East Lyme Middle School students honor veterans
East Lyme — East Lyme Middle School students on Friday reflected on the area residents who have served in the military throughout the nation's history and honored veterans and the service members who currently are serving across the country and the world.
"Our local residents have served with pride and dedication," eighth-grade student Ethan Gillespie said during an all-school, student-led assembly in the middle school's gymnasium on Friday afternoon.
The Veterans Day ceremony is an annual tradition at East Lyme Middle School, and all the schools in the district take part in honoring veterans, said Collin McIvor, a social studies teacher who helped organize the event. Earlier in the day, about 40 veterans, service members and Coast Guard Academy cadets spoke to the middle school students about their experiences and had lunch at the school.
"On behalf of the students of East Lyme Middle School, we would like to thank you for your service and thank you for being our guests today," eighth-grade student Jennie Sherwood said to the local veterans during the ceremony.
Members of the band and orchestra performed "America the Beautiful" and the national anthem, and attendees observed a moment of silence.
Leading up to Veterans Day, seventh- and eighth-grade students discussed Veterans Day in their language arts and social studies classes. Four eighth-grade students shared their essays and poems during the ceremony.
Mariah Riley read a poem she wrote about a time when she was younger and her father — who attended the ceremony — was on deployment in the Navy.
".... My arms were not long but I hope my hugs reached your heart," she said. "I'm appreciative of your service and all of your heart."
Tenkyi Sermo and Abigail Jorgensen recited poems about the meaning of Veterans Day.
"For the people who risked their lives, we give you the greatest honor as you arrive," Sermo said.
"Let's take a moment to remember and care for those who have fought for and fight for us every day," Jorgensen said.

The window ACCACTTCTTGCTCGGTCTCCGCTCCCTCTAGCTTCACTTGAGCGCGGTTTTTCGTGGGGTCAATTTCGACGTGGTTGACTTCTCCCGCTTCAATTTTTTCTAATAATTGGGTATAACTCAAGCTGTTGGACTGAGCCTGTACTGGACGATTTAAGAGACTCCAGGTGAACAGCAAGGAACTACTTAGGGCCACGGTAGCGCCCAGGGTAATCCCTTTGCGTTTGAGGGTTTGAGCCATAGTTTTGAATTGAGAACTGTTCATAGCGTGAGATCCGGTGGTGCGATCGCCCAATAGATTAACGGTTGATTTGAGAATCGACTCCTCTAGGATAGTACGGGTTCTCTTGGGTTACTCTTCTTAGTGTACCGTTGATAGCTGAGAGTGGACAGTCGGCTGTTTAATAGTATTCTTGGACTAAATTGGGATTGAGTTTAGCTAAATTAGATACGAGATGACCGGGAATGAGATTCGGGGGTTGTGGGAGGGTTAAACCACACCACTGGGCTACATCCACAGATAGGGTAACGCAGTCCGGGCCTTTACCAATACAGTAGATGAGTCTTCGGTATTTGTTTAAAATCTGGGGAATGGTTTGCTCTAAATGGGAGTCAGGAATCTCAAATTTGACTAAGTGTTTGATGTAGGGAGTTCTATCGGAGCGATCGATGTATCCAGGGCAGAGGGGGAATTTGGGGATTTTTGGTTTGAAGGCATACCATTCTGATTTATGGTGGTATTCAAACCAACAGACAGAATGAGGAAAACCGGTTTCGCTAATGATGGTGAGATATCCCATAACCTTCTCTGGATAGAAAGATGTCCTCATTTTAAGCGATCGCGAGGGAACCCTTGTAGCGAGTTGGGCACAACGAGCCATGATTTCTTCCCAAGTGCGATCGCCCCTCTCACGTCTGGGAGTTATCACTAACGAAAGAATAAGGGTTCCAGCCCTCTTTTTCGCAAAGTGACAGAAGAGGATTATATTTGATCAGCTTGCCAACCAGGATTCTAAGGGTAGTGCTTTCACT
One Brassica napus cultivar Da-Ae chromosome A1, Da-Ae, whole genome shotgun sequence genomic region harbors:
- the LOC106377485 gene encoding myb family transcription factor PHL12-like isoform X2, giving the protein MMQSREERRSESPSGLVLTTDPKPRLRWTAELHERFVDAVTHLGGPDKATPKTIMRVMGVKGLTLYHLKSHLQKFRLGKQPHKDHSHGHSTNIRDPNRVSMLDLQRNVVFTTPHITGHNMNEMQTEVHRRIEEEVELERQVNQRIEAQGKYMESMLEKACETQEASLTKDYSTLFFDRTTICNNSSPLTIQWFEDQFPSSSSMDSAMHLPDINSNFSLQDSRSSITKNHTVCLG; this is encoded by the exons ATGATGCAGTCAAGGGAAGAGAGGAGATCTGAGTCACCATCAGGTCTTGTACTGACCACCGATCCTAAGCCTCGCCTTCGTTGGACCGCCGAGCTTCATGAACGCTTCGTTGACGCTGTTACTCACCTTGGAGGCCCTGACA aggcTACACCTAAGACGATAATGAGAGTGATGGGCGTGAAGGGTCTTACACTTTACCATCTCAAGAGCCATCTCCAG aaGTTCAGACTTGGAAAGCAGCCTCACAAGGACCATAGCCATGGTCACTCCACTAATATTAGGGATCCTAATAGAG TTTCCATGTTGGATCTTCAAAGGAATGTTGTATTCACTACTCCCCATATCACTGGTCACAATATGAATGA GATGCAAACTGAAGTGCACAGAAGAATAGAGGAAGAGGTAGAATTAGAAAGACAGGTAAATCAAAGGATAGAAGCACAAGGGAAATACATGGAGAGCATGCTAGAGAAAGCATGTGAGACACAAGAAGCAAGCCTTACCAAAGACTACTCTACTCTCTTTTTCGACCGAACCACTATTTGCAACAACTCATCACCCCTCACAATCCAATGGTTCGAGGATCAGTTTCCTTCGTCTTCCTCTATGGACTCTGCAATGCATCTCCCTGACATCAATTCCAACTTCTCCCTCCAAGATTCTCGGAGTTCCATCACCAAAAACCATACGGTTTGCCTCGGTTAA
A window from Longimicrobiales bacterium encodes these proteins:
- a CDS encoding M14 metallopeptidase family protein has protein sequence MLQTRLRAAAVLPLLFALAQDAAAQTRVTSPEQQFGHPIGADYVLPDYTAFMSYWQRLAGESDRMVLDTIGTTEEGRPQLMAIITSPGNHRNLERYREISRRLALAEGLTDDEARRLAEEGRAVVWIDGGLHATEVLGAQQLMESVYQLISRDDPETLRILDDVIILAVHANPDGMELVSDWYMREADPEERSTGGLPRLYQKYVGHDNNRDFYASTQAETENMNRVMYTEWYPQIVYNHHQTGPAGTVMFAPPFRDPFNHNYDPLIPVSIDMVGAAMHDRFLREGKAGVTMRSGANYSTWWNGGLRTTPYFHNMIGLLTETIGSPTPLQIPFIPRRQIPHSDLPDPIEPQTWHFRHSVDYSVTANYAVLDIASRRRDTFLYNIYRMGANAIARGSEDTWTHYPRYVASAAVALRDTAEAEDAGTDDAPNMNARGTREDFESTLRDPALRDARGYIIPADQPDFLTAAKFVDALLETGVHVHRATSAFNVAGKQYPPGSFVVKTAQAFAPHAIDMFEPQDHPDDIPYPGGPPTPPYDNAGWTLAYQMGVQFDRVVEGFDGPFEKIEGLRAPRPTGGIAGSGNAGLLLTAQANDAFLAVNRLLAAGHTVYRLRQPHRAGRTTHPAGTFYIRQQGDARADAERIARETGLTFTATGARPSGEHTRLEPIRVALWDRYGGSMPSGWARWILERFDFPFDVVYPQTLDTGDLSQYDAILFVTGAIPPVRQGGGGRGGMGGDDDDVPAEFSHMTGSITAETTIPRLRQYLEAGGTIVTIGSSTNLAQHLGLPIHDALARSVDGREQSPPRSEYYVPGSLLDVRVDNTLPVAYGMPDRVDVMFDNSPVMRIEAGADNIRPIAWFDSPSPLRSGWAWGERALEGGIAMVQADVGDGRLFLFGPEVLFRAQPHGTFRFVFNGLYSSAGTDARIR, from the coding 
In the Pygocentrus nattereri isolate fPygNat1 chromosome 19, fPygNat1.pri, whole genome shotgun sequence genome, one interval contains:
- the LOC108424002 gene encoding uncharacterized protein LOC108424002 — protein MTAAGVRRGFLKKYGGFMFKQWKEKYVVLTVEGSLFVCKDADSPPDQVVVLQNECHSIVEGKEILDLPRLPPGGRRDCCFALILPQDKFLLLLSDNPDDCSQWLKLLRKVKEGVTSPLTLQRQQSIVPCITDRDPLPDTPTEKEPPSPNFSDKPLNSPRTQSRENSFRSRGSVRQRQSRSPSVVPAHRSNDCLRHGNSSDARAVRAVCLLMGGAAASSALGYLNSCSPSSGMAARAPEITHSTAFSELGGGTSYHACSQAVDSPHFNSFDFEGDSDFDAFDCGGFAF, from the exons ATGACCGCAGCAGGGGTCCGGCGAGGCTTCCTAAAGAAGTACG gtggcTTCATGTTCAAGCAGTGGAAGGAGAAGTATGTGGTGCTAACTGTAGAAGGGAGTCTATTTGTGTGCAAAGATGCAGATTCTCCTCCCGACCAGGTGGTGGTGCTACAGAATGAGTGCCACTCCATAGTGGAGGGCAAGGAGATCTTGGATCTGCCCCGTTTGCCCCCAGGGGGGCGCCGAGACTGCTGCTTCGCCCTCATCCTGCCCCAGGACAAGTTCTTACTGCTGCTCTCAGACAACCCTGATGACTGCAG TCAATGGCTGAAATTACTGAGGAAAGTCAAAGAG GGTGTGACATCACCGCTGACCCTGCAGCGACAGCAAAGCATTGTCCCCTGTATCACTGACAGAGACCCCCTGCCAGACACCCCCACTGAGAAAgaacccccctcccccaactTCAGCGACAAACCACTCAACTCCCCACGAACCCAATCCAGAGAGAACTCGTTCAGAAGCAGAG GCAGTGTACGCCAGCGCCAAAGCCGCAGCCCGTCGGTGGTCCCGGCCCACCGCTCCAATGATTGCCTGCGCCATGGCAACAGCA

Noelle Avena told the story of her grandfather, a World War II veteran, and spoke about the importance of thanking veterans.
"To me, Veterans Day is a time to think about all the veterans in our everyday life, especially those suffering in silence," she said.
Attendees applauded the veterans and active duty service members.
"Many of these active duty service members are parents, aunts, uncles, brothers, sisters, cousins, neighbors and friends of East Lyme Middle School students," said Blake Harris, an eighth-grade student. "We thank them for their service and await their safe return home."
"As we gather here today, members of our community are on the ground, in the air, at sea and along our coast, making sure our country and our world is a safer and a fairer place," he added. "We owe our security to their hard work and sacrifice."
McIvor said the whole school community pitched in to make the event a reality. He said students helped, for example, by making artwork, setting up tables for the luncheon, or giving up their lunchtime to practice performing for the assembly.
During the morning panels, students asked the guests questions.
When a student asked if it was a difficult decision to decide to serve, Elizabeth Miller, a third class cadet at the U.S. Coast Guard Academy, said she always wanted to serve and whenever she felt nervous before committing to the service, she reminded herself of the bigger picture.
"I'm obviously very happy that I stuck with it and I'm here today," she said.
Joe Barry, an East Lyme native who served as an infantryman in the 82nd Airborne Division in the U.S. Army, told students that he got his GED while stationed in Okinawa and left them with the message to "never give up." He told them that school is key for life, and emphasized that if they need help, they should ask for it.
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